• Discipline and Focus: Martial arts require a high level of discipline and focus, traits that are equally important in personal and professional endeavors. Viola Jr. advocates for applying the same level of dedication to achieving goals outside the dojo.
  • Resilience and Perseverance: The journey to black belt status is filled with challenges and setbacks. Viola Jr. emphasizes that overcoming these obstacles in martial arts trains individuals to face life’s difficulties with resilience, turning setbacks into opportunities for growth.
  • Respect and Humility: Martial arts teach respect for oneself, others, and the environment. This respect, coupled with humility, guides individuals to treat people with kindness and to approach life with an open mind and heart.
  • Continuous Improvement: The concept of “Kaizen,” or continuous improvement, is central to martial arts. Viola Jr. encourages individuals to pursue lifelong learning and to constantly seek ways to improve themselves, their communities, and the world.
  • Leadership and Service: Being a black belt comes with a responsibility to lead by example and to serve others. Viola Jr. believes in using the skills and confidence gained through martial arts to make positive contributions to society.

Application in Daily Life: Kaizen 1% daily gains:

The 9philosophy extends beyond personal success; it’s about cultivating a holistic approach to living that benefits oneself and others. Whether it’s in education, career, relationships, or community service, the qualities of a black belt can lead to a more fulfilling and impactful life.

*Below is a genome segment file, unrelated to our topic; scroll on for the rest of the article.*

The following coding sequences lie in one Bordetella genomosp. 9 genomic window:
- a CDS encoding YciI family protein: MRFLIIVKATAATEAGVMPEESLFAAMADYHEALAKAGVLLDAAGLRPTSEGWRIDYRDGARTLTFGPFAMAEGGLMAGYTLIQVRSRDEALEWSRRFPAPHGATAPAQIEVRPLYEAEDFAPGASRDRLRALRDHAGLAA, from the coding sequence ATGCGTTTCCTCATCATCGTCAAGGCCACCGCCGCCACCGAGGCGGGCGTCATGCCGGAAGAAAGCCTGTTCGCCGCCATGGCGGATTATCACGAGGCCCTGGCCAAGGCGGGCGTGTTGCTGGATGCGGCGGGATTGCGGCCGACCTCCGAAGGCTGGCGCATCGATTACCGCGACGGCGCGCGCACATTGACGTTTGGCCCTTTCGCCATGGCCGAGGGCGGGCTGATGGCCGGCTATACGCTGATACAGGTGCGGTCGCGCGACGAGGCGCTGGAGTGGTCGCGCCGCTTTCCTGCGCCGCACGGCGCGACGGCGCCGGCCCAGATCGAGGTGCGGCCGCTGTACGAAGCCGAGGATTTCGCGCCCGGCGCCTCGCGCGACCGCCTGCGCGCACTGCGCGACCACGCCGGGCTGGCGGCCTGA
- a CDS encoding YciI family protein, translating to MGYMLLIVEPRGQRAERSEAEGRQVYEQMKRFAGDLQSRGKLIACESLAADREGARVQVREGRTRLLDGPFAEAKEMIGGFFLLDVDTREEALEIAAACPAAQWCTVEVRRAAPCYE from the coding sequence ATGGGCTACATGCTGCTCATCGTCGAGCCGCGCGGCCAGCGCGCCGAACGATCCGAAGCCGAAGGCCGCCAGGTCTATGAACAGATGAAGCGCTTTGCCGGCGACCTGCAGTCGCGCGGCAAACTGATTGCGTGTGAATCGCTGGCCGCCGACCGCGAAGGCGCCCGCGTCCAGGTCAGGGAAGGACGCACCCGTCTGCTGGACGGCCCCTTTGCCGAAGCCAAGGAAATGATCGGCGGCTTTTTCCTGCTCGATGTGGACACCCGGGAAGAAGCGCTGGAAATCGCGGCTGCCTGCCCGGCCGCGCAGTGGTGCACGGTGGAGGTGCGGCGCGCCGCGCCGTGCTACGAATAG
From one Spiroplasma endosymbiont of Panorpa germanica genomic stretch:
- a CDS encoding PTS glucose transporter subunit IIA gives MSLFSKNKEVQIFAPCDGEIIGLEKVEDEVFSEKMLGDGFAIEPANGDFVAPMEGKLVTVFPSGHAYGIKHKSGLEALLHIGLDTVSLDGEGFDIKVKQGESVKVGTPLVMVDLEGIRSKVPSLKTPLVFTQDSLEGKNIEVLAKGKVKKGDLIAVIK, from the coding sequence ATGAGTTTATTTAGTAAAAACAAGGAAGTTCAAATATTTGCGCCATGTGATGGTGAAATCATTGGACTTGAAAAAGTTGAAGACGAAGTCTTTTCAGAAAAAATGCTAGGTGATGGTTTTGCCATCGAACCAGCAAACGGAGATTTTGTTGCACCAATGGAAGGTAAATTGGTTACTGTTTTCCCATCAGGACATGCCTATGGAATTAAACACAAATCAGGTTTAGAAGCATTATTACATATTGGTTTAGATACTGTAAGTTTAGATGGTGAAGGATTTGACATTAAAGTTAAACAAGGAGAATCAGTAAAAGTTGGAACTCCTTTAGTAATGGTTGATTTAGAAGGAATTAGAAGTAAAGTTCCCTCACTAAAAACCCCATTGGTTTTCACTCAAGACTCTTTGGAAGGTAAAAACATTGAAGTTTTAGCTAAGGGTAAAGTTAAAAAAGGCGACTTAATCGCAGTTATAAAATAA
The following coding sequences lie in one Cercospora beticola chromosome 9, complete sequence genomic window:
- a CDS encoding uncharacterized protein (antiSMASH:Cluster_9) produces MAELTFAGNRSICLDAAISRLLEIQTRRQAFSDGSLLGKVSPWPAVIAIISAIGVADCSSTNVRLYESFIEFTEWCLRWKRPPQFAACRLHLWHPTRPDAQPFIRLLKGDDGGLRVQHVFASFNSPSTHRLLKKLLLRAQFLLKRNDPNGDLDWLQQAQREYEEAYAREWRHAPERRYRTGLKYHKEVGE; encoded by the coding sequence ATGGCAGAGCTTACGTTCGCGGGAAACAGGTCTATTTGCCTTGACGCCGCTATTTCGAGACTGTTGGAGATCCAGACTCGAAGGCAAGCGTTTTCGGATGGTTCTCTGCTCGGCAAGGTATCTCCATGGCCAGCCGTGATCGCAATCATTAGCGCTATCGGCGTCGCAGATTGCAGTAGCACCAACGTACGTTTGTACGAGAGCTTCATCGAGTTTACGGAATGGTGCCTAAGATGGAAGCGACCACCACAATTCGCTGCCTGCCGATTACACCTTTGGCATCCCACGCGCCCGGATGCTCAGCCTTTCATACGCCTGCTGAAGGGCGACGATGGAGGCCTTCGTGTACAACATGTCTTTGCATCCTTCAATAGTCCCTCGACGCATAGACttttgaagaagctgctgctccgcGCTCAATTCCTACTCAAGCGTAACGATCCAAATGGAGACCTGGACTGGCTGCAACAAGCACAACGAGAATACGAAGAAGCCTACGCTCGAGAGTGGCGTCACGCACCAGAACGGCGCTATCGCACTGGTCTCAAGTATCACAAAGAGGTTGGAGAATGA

Bill Viola Jr.’s “Black Belt in Life” philosophy serves as a metaphorical guide for achieving excellence not just in martial arts but in every aspect of life. It’s a reminder that the principles learned through the pursuit of a black belt have universal applications, offering a path to personal growth, ethical conduct, and making a positive difference in the world. Through this philosophy, Viola Jr. inspires individuals to aspire to be black belts in every endeavor, embodying the best qualities of martial artists in all they do.

black belt in life quote

Black Belt in Life teaches you how to set worthwhile goals, take action, and reveal your “reason for being.” Bill Viola Jr. (aka CommonSensei) says, “When you chase purpose, you’ll catch happiness.” It’s not illusive; it’s just elusive, and CommonSensei holds the treasure map:  X marks the spot!

black belt in life
black belt in life

“Black Belt in Life” is a series of books created by Bill Viola Jr., who is also known as the “Common Sensei.” Viola is a bestselling author and has been recognized for his contributions to martial arts and self-help literature. The “Black Belt in Life” series, along with the “Common Sensei” and “Sensei Says” book series, are part of his award-winning work. These books aim to teach readers how to achieve a warrior’s mindset and apply martial arts principles to personal growth and self-improvement​ (Black Belt In Life)​.